Getting your hands on cannabis in New Zealand is way tougher than it should be for a country that loves its weed. But getting your hands on methamphetamine, new data reveals, is much easier.
Findings from a new study by researchers from Massey University’s SHORE and Whāriki Research Centre found 31 percent of New Zealand’s methamphetamine users were able to purchase the drug in 20 minutes or less, compared to just 14 percent of cannabis users. Furthermore, 54 percent of meth users said their access to the drug was “very easy”, compared to just 14 percent of weed smokers who said the same.
A total of 6100 people completed the anonymous online survey between November 2017 and February 2018. It found that methamphetamine was most readily available in Northland, Bay of Plenty, Hawke’s Bay, Gisborne, Waikato, Manawatu-Wanganui, the West Coast and Southland, but that across every region access to the Class-A drug was easier than cannabis.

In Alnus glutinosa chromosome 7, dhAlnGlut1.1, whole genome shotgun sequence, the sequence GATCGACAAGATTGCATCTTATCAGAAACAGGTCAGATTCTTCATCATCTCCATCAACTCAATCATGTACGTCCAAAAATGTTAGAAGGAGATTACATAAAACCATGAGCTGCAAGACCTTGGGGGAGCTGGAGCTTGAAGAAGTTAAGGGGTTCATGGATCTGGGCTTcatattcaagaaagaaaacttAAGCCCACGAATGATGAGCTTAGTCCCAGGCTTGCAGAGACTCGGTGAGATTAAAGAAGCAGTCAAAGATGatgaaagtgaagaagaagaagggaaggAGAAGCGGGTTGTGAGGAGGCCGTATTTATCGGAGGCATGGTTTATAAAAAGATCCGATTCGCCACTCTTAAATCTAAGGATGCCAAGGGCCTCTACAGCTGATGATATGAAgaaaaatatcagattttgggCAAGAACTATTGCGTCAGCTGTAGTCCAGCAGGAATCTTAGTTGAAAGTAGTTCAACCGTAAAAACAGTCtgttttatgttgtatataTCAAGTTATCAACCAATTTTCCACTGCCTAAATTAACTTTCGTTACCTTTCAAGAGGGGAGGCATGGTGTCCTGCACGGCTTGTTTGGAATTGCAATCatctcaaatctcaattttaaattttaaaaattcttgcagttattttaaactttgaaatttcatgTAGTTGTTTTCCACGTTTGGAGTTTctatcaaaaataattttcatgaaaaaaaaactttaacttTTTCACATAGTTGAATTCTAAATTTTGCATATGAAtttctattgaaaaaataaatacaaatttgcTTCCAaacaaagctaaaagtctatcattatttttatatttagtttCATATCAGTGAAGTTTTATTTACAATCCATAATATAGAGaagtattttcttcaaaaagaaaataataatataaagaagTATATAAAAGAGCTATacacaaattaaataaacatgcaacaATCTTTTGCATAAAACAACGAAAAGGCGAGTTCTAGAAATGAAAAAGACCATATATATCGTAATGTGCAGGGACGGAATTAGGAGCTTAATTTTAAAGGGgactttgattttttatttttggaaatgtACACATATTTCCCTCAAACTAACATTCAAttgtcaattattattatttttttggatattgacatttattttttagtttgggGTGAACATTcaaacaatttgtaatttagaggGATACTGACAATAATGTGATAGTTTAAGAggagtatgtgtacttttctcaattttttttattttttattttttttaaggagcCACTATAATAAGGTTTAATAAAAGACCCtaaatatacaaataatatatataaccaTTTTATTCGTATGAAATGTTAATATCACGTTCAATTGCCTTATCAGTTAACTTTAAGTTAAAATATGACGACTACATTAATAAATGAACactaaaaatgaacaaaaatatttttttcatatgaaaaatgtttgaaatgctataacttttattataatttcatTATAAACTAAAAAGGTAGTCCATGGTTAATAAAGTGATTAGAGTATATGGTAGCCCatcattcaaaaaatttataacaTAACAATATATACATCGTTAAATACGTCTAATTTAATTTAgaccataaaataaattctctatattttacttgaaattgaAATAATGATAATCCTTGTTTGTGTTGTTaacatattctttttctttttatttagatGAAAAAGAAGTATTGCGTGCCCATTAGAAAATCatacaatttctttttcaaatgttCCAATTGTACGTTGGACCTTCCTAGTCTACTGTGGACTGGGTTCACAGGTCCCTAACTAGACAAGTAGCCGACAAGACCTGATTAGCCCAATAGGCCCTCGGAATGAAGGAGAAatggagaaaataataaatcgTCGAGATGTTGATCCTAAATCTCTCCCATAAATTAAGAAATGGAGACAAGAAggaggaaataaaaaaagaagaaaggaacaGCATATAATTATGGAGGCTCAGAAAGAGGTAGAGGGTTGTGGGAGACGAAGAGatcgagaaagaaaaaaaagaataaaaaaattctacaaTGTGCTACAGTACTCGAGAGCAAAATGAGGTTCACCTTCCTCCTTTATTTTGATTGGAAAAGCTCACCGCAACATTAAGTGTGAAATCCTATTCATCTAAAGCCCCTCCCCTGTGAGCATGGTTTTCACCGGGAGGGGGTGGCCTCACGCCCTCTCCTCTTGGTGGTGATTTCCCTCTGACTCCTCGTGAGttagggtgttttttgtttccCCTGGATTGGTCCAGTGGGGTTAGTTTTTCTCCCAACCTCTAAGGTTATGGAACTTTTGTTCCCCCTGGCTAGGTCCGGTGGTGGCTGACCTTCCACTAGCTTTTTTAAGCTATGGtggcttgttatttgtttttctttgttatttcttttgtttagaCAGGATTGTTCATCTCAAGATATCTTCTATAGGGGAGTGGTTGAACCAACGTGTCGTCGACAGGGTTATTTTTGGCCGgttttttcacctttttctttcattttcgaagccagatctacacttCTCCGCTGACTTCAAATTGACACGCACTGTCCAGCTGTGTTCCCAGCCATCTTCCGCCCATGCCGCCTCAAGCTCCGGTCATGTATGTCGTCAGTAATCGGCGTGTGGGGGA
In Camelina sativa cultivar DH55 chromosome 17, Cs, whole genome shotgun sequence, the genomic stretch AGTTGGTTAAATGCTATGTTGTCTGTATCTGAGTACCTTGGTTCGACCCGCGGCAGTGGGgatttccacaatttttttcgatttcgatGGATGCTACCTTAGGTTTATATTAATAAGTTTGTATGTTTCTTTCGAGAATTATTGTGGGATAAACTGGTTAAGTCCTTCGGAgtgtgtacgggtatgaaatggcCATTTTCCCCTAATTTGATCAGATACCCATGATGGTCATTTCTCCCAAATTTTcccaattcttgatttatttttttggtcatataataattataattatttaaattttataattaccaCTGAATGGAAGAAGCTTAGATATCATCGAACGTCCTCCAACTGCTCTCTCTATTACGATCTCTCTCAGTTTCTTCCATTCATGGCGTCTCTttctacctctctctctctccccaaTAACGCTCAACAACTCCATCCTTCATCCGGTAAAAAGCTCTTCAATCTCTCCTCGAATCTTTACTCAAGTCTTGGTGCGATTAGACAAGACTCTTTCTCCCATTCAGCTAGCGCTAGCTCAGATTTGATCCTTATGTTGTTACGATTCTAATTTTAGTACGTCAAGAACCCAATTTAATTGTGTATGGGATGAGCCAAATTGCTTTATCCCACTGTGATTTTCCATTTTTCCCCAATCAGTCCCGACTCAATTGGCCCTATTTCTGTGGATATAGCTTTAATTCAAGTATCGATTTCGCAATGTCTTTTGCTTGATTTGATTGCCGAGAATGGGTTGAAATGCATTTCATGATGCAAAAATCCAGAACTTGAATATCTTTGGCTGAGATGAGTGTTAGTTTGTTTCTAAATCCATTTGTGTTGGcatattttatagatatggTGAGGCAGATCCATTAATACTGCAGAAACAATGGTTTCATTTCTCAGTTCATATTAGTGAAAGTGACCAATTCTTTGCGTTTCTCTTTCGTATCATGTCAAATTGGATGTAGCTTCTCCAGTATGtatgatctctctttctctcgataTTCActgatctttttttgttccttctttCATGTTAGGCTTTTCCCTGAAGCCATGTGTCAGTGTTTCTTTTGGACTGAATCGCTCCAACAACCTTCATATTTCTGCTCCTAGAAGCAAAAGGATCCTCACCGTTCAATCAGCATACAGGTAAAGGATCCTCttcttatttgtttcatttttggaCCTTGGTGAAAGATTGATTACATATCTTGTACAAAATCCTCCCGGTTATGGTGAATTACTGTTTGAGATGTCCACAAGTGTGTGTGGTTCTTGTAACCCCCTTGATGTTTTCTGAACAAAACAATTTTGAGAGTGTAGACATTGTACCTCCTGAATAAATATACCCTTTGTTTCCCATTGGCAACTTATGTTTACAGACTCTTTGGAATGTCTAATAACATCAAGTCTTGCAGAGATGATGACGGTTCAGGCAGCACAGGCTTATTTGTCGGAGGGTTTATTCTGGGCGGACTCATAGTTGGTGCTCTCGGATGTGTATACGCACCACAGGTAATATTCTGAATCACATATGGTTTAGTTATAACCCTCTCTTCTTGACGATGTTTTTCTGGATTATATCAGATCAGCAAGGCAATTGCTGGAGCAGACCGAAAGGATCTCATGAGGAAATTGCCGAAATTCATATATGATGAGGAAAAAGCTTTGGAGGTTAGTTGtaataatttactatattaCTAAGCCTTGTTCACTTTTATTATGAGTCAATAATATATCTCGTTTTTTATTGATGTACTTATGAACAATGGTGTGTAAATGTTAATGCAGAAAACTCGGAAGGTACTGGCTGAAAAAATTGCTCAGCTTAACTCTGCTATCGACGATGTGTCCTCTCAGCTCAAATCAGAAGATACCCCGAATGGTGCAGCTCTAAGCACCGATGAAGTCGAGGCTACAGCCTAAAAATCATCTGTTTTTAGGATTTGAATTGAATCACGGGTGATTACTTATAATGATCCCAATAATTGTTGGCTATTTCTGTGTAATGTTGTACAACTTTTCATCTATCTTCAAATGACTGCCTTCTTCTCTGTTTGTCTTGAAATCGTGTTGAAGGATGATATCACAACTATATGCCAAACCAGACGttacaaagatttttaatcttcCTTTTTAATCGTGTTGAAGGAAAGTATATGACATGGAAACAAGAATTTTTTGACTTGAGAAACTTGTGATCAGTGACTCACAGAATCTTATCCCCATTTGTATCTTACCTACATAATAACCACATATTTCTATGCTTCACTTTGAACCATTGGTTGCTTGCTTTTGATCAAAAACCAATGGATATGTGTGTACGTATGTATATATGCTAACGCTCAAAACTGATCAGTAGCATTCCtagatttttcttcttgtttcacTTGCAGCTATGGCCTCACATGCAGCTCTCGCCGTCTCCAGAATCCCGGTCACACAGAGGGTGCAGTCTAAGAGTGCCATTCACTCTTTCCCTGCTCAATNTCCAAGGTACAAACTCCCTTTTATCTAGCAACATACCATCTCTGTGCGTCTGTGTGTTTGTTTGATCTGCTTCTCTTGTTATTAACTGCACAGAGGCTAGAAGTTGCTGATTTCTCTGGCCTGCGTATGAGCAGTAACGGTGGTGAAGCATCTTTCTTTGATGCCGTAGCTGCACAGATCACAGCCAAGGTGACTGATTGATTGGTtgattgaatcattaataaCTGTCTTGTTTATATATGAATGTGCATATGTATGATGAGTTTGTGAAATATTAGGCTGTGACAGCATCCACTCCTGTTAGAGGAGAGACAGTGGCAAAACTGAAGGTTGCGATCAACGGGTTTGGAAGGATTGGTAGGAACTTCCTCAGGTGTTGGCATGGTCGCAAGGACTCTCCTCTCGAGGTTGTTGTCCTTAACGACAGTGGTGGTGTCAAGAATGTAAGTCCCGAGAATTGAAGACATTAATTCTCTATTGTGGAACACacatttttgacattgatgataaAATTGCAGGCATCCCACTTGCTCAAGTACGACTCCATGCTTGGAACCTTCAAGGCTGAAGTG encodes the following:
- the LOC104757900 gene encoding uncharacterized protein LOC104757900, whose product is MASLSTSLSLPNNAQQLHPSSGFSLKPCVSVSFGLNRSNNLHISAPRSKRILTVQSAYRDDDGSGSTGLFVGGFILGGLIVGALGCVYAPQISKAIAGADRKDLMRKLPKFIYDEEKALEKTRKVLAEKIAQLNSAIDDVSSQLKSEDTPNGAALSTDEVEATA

In Northland, 65 percent of meth users surveyed said sourcing the drug was “very easy”, with 32 percent able to score within 20 minutes.
Lead researcher Associate Professor Chris Wilkins said the findings suggested a need to “further prioritise the priority on meth rather than cannabis.”
“This could include increasing access to help services for substance abuse problems for people living in the regions.”
Wilkins said the study raised serious questions concerning drug supply and policy settings regarding different drug types. “Is the higher availability of methamphetamine the result of an intentional strategy by drug dealers who are seeking to maximise profits by promoting the sale of a more addictive drug type with a higher profit margin? Does the current supply reduction strategy need to be refocused on methamphetamine rather than cannabis?”